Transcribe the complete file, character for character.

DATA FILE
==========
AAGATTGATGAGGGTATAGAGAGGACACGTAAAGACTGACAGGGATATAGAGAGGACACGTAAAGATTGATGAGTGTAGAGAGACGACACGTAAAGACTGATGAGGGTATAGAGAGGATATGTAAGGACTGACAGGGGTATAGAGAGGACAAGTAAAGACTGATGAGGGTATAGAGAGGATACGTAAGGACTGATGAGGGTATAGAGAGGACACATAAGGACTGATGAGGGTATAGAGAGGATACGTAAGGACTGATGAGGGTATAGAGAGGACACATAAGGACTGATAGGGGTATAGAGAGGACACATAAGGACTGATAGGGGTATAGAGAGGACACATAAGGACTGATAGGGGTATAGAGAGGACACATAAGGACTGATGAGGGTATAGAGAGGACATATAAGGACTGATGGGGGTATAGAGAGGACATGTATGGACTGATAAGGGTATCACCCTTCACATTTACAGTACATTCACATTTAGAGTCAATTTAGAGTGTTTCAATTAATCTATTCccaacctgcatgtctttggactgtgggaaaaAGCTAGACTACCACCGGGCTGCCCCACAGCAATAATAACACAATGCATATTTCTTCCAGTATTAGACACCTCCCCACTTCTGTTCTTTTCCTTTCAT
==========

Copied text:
AAGATTGATGAGGGTATAGAGAGGACACGTAAAGACTGACAGGGATATAGAGAGGACACGTAAAGATTGATGAGTGTAGAGAGACGACACGTAAAGACTGATGAGGGTATAGAGAGGATATGTAAGGACTGACAGGGGTATAGAGAGGACAAGTAAAGACTGATGAGGGTATAGAGAGGATACGTAAGGACTGATGAGGGTATAGAGAGGACACATAAGGACTGATGAGGGTATAGAGAGGATACGTAAGGACTGATGAGGGTATAGAGAGGACACATAAGGACTGATAGGGGTATAGAGAGGACACATAAGGACTGATAGGGGTATAGAGAGGACACATAAGGACTGATAGGGGTATAGAGAGGACACATAAGGACTGATGAGGGTATAGAGAGGACATATAAGGACTGATGGGGGTATAGAGAGGACATGTATGGACTGATAAGGGTATCACCCTTCACATTTACAGTACATTCACATTTAGAGTCAATTTAGAGTGTTTCAATTAATCTATTCccaacctgcatgtctttggactgtgggaaaaAGCTAGACTACCACCGGGCTGCCCCACAGCAATAATAACACAATGCATATTTCTTCCAGTATTAGACACCTCCCCACTTCTGTTCTTTTCCTTTCAT